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International Archaeological Reports since 1974

Khor Abu Anga and Magendohli

Stone Age Sites on the Sudanese Nile

Roy L. Carlson
Publication Year:
145pp. Illustrated throughout in black and white and colour
ISBN 10:
BAR number:
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The results of the excavation of two Paleolithic sites on the Nile in the Republic of the Sudan, undertaken from the autumn of 1965 into the spring of 1966, are presented in this report. Artifacts from Khor Abu Anga and Magendohli, currently housed in the Museum of Archaeology and Ethnology at Simon Fraser University in Burnaby, British Columbia, Canada, are described and quantified. The artifact assemblages are identified as discrete units, placed in chronological order, compared in terms of cultural content, and assigned to known industrial complexes. The Khor Abu Anga and Magendohli assemblages are comparable to and part of recognized prehistoric industrial Acheulian, the Sangoan, the Lupemban, and Aterian complexes well documented in Africa and in parts of Europe and western Asia. The archaeological deposits at Khor Abu Anga are part of a record of evolving lithic technology from late Acheulian through Sangoan into Lupemban in the upper Nile valley over a long period of time.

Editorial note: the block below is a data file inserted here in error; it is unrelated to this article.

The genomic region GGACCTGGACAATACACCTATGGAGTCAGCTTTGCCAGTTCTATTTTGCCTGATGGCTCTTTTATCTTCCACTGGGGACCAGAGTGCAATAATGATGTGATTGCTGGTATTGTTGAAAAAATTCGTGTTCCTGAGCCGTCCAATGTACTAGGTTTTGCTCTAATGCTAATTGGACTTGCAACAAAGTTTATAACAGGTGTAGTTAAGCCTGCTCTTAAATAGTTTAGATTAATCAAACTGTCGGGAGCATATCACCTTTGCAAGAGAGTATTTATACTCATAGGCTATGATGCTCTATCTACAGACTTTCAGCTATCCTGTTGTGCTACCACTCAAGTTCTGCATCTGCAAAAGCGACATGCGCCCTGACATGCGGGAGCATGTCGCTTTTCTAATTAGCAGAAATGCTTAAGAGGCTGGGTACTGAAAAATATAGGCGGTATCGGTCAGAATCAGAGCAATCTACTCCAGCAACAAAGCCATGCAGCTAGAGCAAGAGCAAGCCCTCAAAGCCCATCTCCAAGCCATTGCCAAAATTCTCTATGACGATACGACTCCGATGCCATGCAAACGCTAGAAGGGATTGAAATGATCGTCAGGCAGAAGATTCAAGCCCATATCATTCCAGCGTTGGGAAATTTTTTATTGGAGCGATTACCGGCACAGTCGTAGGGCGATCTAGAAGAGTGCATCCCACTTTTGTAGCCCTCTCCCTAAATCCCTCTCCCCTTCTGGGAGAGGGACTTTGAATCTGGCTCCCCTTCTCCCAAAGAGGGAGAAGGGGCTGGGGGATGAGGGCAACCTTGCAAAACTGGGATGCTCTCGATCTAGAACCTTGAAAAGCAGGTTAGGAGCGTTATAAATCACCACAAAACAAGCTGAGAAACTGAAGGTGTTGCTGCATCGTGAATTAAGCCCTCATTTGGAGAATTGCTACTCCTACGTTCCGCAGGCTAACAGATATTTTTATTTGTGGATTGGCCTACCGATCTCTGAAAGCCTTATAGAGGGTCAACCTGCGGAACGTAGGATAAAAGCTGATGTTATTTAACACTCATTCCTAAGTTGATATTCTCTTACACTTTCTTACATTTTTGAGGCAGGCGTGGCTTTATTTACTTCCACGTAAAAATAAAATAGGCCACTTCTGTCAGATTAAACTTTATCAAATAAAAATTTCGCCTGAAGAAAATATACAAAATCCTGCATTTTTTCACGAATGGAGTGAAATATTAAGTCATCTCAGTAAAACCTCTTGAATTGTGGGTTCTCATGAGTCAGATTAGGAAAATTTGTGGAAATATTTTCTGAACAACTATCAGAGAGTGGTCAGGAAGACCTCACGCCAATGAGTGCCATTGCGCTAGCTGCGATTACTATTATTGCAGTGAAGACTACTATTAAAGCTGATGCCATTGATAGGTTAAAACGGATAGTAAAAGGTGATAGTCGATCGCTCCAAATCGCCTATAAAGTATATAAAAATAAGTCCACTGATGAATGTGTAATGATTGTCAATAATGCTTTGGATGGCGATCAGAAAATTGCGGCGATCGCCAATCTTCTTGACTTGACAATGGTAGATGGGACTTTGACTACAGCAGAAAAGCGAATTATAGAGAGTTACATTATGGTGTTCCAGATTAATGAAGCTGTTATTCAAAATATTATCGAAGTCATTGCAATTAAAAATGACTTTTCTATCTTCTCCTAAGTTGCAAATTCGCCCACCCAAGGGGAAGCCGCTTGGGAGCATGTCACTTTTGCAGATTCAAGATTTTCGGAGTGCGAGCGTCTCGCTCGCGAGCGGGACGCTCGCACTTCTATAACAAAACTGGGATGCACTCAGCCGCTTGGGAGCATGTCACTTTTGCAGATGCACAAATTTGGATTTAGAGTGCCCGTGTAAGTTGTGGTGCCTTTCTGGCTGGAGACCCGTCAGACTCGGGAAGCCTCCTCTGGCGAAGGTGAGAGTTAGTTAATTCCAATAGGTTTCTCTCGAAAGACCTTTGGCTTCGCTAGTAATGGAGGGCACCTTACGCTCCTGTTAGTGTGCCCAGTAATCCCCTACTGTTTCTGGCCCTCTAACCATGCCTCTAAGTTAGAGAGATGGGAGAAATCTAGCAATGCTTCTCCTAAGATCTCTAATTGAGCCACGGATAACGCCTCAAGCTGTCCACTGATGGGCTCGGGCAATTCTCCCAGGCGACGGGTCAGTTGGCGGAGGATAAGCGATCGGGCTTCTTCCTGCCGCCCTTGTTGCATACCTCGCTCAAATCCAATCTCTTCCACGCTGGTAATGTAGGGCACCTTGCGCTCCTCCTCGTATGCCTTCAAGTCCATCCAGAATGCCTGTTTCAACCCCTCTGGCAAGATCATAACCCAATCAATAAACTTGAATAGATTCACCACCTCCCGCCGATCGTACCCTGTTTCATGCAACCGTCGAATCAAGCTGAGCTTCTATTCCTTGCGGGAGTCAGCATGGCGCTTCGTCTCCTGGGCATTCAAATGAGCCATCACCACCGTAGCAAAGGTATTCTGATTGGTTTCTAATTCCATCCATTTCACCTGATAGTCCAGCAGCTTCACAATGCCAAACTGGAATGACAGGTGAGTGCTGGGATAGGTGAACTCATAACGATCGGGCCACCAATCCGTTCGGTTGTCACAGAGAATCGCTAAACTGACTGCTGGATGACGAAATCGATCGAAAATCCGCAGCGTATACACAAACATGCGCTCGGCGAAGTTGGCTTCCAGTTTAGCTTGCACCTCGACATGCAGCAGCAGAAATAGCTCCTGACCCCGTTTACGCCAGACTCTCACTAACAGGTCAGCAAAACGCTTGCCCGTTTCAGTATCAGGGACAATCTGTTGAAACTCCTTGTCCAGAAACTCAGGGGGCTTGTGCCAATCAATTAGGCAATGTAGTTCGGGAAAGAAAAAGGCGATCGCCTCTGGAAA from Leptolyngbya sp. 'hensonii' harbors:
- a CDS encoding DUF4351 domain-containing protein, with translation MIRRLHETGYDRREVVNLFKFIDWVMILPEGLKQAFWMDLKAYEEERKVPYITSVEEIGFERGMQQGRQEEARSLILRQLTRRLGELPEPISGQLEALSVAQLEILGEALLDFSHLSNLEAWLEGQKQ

Roy L. Carlson is Professor Emeritus, a charter faculty member, and founding chair of the Department of Archaeology at Simon Fraser University in Burnaby, British Columbia, Canada. His degrees are a B. A. and M.A. in archaeology and anthropology from the University of Washington in Seattle, and a PhD in the same subjects from the University of Arizona in Tucson. He is a recipient of the Smith-Wintemberg award for “outstanding service to archaeology” from the Canadian Archaeologial Association. Although best known for his research on Northwest Coast and Southwestern archaeology and prehistory, he was field director of the 4th University of Colorado expedition to the Sudan as part of the multi-national Aswan salvage project on the Nile during construction of the High Aswan Dam. This monograph is a result of that research in which his wife, Maureen Carlson, and their four children participated. Two of their children, Arne Carlson and Catherine Carlson, have since obtained graduate degrees and become professional archaeologists. He resides in Coquitlam, British Columbia, and continues his analysis of material excavated during his long career.